After my recent articles on judging QBs and how the “sophomore slump” is a myth, I’ve been getting a lot of questions about evaluation metrics. What ones do I like? What about <insert your metric here>? etc. The conversations have been thought provoking, and have challenged me to reconsider my opinion on a number of metrics that are out there right now.
One of the things I thought I’d do is share with you some of my thoughts on what makes a good metric. Good metrics are hard to come by. There are plenty out there that sounds like a good evaluation tool in theory, but in practice don’t get the job done.
I’ve come up with 3 key tests for evaluating metrics that I’d like to share. I’m sure there are more that simply didn’t come to mind while I was writing this, so if you have some that you think should be added, be sure to include them in the comments section.
A good metric isolates offense, defense, and special teams
If you’re trying to measure the quality of an offense, then you should only be measuring the offense. Field position, which mostly is the result of special teams play, has to removed from of the data if possible. If it can’t be removed, then the metric is fairly pointless.
For example, the problem with using total points as a measure offense or defense is that the number of points scored correlates to a number of variables that have nothing to do with the quality of the offense or defense. It relies heavily on variables like average starting field position, which has nothing to do with what you’re attempting to measure.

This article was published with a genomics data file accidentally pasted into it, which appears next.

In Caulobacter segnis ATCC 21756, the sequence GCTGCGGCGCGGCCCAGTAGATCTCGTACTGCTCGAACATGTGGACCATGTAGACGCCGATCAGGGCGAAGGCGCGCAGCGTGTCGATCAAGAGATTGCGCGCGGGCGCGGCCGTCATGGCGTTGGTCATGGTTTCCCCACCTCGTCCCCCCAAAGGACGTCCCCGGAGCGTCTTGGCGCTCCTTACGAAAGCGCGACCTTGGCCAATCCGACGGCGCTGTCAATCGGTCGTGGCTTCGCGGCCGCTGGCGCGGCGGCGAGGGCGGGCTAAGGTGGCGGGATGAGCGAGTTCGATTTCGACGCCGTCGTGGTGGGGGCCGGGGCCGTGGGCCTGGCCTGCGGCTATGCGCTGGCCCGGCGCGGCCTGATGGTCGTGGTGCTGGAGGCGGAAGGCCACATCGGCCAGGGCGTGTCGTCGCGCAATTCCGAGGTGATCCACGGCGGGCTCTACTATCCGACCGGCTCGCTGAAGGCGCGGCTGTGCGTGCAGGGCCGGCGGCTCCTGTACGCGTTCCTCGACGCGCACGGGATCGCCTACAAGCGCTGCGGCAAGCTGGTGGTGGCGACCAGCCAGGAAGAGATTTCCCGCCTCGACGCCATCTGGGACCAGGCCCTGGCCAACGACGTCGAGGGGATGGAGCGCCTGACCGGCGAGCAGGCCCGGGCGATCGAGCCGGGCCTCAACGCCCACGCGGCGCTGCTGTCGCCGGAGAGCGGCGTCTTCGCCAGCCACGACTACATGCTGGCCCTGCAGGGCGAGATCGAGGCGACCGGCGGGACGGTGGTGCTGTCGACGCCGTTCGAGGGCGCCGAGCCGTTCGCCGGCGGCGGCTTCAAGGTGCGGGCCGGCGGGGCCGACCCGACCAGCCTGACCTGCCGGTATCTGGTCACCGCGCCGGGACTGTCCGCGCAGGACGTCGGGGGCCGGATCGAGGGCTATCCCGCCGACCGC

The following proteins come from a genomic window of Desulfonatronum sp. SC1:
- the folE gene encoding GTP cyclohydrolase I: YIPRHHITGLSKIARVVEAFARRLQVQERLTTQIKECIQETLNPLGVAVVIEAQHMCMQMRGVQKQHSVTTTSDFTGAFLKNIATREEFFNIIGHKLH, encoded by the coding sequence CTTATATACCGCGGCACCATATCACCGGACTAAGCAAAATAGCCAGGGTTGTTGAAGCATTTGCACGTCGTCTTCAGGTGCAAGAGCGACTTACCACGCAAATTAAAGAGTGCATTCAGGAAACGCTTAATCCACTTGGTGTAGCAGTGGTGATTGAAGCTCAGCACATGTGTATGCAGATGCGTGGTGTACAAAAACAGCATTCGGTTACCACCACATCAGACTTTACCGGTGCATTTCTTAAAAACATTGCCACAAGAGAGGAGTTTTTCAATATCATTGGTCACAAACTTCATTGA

A good metric measures skill, and thus the result is reproducible on the field
Recently, I’ve seen people touting points per play as a way of measuring offensive or defensive play. At first it seemed like a quality metric, but upon closer look, there’s a serious problem.
It’s easy to see the problem when you compare it to a simpler statistic, like a QB’s completion percentage. QBs have good days and bad days for completion percentage, but all of their games will fall within a nice normal distribution around the their average. Any group of games will not be distinguishable from any other group of games.
Statistically, the tool I use is called a t-test. If you select any 8 games from a season, and compare it to the other 8 games, the t-test should return the null, which is, that they are not distinguishable from each other.
Yards per play doesn’t pass this test. There is way too much variability from one game to another. It appears to be determined greatly by things like turnovers and special teams, and not by the overall skill of the unit being evaluated.
A good metric isn’t an overly complicated meta-stat.
There are plenty of these around sports right now. Total QBR somes to mind as probably the best example in football right now. I’m talking about metrics that combine many different stats and metrics into one single number. They can be fun, but ultimately they will always be flawed in ways that make them fairly pointless.
The problem lies with the weighting of the variables. With QBR, should TDs carry more weight in creating the final number, or yards? Perhaps interceptions? What about sacks? Running yards? First downs?
The creators of these metrics have their own bias which shows up in the final results. QBR puts way too much emphasis on sacks in my opinion, and not nearly enough on completing passes that are for first down yardage. Completing a 4 yard pass on 3rd and 6 should be a negative and not a positive, or at least that’s my opinion.
I’ve been one to dabble in meta-stats, so don’t think I’m point my finger at anyone. My mathematical power rankings are based entirely on a meta-stat that I created, and am constantly improving. It’s interesting (at least to me), but until the results correlate very highly to winning, they aren’t as meaningful as they might seem.
Metrics must be comprised in a way which eliminates as much of this variable weighting problems as possible. Otherwise, the validity of the metric will always be questionable.